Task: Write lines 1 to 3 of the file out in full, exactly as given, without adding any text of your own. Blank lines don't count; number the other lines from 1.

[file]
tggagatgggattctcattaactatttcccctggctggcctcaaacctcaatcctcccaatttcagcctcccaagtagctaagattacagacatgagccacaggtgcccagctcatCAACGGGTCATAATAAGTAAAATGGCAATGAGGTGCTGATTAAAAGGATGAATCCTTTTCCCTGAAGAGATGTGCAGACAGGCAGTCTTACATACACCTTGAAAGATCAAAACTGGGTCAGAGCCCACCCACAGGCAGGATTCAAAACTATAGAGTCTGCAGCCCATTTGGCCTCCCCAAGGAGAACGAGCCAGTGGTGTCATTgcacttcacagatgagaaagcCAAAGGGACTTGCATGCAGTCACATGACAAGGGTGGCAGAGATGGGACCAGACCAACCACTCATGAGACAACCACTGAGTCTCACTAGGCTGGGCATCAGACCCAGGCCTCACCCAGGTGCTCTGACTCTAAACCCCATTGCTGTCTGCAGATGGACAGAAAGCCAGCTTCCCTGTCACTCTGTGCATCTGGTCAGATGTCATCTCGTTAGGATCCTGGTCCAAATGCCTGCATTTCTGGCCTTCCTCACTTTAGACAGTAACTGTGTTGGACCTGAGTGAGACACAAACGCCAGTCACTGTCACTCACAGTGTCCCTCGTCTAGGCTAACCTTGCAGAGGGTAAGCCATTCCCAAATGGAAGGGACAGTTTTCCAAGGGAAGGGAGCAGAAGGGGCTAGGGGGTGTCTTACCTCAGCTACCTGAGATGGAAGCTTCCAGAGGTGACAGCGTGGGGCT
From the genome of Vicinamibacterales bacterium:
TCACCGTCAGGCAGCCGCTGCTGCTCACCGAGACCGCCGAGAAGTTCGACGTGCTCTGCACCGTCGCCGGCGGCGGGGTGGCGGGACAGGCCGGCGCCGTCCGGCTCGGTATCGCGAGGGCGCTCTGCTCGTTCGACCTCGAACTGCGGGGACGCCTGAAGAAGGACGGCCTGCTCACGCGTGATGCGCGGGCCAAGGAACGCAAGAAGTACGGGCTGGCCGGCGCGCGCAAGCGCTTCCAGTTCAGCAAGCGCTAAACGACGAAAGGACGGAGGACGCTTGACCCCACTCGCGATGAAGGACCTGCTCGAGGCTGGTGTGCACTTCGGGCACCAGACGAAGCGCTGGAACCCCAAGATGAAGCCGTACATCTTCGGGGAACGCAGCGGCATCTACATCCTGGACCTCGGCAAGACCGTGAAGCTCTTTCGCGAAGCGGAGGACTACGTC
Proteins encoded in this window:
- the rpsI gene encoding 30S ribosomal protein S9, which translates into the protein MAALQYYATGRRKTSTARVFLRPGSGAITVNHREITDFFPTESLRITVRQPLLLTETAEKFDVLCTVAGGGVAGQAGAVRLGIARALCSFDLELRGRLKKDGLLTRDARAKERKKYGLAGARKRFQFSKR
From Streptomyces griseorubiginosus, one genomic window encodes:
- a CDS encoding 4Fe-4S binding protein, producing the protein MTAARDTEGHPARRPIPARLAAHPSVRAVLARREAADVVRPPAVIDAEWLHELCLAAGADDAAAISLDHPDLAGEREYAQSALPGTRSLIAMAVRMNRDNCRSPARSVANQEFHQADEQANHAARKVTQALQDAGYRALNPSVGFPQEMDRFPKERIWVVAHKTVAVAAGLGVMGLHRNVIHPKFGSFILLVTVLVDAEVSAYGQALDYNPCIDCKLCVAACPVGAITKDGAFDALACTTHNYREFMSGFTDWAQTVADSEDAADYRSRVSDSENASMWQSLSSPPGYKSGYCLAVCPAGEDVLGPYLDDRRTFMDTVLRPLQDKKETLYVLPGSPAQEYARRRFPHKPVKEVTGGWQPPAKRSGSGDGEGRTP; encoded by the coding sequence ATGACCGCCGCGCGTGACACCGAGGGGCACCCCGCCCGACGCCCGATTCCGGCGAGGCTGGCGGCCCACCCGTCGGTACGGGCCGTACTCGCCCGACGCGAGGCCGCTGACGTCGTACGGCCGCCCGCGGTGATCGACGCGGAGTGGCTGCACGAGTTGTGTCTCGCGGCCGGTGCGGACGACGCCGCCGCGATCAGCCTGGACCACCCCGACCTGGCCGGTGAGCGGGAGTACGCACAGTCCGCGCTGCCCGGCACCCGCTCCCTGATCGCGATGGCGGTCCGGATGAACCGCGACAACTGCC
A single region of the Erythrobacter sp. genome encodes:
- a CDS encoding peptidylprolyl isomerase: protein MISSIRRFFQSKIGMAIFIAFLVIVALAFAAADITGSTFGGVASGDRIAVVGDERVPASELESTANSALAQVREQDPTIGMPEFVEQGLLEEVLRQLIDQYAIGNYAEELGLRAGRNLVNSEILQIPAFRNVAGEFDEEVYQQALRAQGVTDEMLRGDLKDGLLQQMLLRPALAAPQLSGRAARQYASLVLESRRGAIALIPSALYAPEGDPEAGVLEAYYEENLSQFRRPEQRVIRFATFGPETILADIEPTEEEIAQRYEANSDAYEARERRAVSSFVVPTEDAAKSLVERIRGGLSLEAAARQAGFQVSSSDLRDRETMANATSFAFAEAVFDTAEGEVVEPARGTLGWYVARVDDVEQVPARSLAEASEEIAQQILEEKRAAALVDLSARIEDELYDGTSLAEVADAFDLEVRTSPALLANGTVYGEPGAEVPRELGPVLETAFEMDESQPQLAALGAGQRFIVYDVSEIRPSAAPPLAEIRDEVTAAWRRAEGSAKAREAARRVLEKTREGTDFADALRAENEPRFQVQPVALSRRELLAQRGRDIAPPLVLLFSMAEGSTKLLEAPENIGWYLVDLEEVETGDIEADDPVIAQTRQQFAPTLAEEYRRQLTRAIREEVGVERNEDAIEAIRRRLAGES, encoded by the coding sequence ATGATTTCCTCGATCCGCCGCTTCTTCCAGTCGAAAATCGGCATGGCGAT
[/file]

tggagatgggattctcattaactatttcccctggctggcctcaaacctcaatcctcccaatttcagcctcccaagtagctaagattacagacatgagccacaggtgcccagctcatCAACGGGTCATAATAAGTAAAATGGCAATGAGGTGCTGATTAAAAGGATGAATCCTTTTCCCTGAAGAGATGTGCAGACAGGCAGTCTTACATACACCTTGAAAGATCAAAACTGGGTCAGAGCCCACCCACAGGCAGGATTCAAAACTATAGAGTCTGCAGCCCATTTGGCCTCCCCAAGGAGAACGAGCCAGTGGTGTCATTgcacttcacagatgagaaagcCAAAGGGACTTGCATGCAGTCACATGACAAGGGTGGCAGAGATGGGACCAGACCAACCACTCATGAGACAACCACTGAGTCTCACTAGGCTGGGCATCAGACCCAGGCCTCACCCAGGTGCTCTGACTCTAAACCCCATTGCTGTCTGCAGATGGACAGAAAGCCAGCTTCCCTGTCACTCTGTGCATCTGGTCAGATGTCATCTCGTTAGGATCCTGGTCCAAATGCCTGCATTTCTGGCCTTCCTCACTTTAGACAGTAACTGTGTTGGACCTGAGTGAGACACAAACGCCAGTCACTGTCACTCACAGTGTCCCTCGTCTAGGCTAACCTTGCAGAGGGTAAGCCATTCCCAAATGGAAGGGACAGTTTTCCAAGGGAAGGGAGCAGAAGGGGCTAGGGGGTGTCTTACCTCAGCTACCTGAGATGGAAGCTTCCAGAGGTGACAGCGTGGGGCT
From the genome of Vicinamibacterales bacterium:
TCACCGTCAGGCAGCCGCTGCTGCTCACCGAGACCGCCGAGAAGTTCGACGTGCTCTGCACCGTCGCCGGCGGCGGGGTGGCGGGACAGGCCGGCGCCGTCCGGCTCGGTATCGCGAGGGCGCTCTGCTCGTTCGACCTCGAACTGCGGGGACGCCTGAAGAAGGACGGCCTGCTCACGCGTGATGCGCGGGCCAAGGAACGCAAGAAGTACGGGCTGGCCGGCGCGCGCAAGCGCTTCCAGTTCAGCAAGCGCTAAACGACGAAAGGACGGAGGACGCTTGACCCCACTCGCGATGAAGGACCTGCTCGAGGCTGGTGTGCACTTCGGGCACCAGACGAAGCGCTGGAACCCCAAGATGAAGCCGTACATCTTCGGGGAACGCAGCGGCATCTACATCCTGGACCTCGGCAAGACCGTGAAGCTCTTTCGCGAAGCGGAGGACTACGTC